New Legislation Would Double Basic Research Funding Over 10 Years

On March 23, Republicans on the House Committee on Science, Space, and Technology, led by Ranking Member Frank Lucas (R-OK), reintroduced the Securing American Leadership in Science and Technology Act (SALSTA).

The bill would double basic research funding over 10 years at the National Science Foundation (NSF), the Department of Energy, the National Institute of Standards and Technology, and the National Oceanic and Atmospheric Administration. As written, the bill is framed as a response to two threats: climate change, and increased economic and military competition from China.

The bill recommends $9.3 billion for NSF in fiscal year (FY) 2022, a significant increase over the $8.5 billion appropriation for FY21. The Research and Related Activities budget line, which includes the NSF research directorates, would grow from $7.6 billion in FY 2022 to $13.8 billion in FY 2031. The Education and Human Resources Directorate would receive a smaller increase from $1 billion in FY 2022 to $1.6 billion in FY 2031.

In addition to authorization funding levels, the bill includes language to:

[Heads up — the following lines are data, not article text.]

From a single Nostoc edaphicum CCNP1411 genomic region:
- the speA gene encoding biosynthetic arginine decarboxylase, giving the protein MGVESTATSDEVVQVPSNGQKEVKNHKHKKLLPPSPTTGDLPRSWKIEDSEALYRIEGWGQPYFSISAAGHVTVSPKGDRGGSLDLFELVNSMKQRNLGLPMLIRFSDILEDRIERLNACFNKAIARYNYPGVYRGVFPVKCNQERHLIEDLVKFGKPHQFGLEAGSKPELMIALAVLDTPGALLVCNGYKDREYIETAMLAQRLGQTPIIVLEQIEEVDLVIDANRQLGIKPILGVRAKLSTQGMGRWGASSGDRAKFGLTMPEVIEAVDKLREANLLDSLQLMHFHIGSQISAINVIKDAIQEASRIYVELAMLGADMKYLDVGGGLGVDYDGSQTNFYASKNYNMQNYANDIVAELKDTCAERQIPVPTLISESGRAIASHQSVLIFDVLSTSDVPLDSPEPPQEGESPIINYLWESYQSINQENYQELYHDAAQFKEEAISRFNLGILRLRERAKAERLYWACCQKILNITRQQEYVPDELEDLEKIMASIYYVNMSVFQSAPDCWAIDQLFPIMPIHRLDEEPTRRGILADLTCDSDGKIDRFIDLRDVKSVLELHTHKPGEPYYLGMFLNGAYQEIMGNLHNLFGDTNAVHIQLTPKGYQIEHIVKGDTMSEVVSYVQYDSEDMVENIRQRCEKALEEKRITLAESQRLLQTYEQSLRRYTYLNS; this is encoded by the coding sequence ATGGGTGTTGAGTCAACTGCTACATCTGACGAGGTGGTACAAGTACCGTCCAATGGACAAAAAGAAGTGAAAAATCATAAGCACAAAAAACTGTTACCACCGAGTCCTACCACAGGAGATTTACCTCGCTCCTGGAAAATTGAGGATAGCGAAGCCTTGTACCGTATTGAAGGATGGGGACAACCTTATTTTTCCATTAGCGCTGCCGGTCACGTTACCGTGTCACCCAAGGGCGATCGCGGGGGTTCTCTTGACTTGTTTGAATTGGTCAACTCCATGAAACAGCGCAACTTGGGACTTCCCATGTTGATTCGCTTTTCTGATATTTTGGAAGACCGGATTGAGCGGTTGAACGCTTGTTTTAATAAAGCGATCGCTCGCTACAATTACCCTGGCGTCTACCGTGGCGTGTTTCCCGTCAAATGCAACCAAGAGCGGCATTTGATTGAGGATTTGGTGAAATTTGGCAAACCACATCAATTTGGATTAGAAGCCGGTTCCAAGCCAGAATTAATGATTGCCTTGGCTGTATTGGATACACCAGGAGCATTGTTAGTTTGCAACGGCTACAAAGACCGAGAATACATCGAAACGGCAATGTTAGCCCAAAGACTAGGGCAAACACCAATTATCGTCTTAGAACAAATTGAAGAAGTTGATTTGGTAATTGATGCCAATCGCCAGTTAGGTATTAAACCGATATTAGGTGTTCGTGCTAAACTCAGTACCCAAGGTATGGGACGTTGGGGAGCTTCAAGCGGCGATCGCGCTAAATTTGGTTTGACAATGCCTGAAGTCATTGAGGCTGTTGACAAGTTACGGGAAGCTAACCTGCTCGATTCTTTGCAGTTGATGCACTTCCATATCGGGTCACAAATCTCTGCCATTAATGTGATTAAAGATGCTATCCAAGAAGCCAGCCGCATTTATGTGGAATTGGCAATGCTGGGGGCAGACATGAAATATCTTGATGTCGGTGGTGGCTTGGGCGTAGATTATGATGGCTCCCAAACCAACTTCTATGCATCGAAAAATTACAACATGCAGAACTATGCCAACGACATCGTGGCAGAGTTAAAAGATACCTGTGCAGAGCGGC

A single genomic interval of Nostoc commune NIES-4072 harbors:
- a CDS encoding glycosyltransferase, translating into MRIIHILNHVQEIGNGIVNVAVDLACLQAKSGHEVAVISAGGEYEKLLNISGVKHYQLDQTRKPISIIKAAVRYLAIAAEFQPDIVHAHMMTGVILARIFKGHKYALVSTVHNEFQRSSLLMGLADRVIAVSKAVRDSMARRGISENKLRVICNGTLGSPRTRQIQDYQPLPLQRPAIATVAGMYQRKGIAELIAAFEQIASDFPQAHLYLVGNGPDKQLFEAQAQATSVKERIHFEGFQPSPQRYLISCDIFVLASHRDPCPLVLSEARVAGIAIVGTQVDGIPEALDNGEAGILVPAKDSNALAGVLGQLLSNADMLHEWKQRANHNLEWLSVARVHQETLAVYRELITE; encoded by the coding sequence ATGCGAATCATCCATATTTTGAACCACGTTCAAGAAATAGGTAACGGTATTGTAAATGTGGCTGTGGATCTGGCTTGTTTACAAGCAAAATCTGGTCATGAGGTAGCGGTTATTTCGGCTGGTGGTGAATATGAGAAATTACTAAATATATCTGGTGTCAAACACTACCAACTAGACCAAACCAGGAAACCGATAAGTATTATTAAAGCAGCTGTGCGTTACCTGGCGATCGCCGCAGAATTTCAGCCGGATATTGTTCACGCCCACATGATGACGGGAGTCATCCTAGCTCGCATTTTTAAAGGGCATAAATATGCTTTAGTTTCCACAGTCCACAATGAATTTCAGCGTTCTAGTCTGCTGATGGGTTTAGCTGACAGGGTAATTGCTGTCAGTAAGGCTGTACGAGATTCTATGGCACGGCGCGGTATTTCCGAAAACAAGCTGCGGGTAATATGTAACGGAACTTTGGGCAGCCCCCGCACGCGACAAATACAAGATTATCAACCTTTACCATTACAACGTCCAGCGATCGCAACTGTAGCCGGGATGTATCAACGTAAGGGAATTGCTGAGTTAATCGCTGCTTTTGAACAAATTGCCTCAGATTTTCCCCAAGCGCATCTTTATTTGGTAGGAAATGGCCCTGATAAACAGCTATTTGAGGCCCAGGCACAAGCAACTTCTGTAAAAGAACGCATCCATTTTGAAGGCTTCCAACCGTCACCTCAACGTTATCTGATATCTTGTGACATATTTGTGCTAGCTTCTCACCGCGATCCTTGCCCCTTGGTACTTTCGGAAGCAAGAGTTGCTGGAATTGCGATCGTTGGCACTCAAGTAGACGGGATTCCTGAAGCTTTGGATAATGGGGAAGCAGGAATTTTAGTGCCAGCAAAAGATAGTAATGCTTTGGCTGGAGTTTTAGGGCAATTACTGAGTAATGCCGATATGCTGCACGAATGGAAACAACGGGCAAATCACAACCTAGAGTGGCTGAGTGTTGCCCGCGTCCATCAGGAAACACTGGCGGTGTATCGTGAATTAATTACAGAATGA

• Support the U.S. STEM talent pipeline by growing NSF Graduate Research Fellowships to over 2,500 students annually over the next 10 years, and doubling the number of science teachers funded per year through the Noyce Teacher Scholarship Program.
  • Develop cybersecurity standards and guidance specifically tailored to research institutes and universities, establish an Office of Research Security and Policy at NSF, and study how federal funds were dispersed to foreign entities to better understand how to protect American intellectual property.
  • Conduct an external review of NSF’s research directorate structure to evaluate and possibly improve support for cross- disciplinary research. 
  • Provide incentives and training to encourage reproducibility in science.

Congressman Lucas has been outspoken about the need to jump start American basic research. He recently shared his thoughts in an opinion piece, reiterating his support for the bipartisan Research Investment to Spark the Economy (RISE) Act and contextualizing this urgent need in terms of the pandemic recovery and global competition. The advocacy community also expects leaders on the Science, Space, and Technology committee will soon introduce bipartisan NSF reauthorization legislation.

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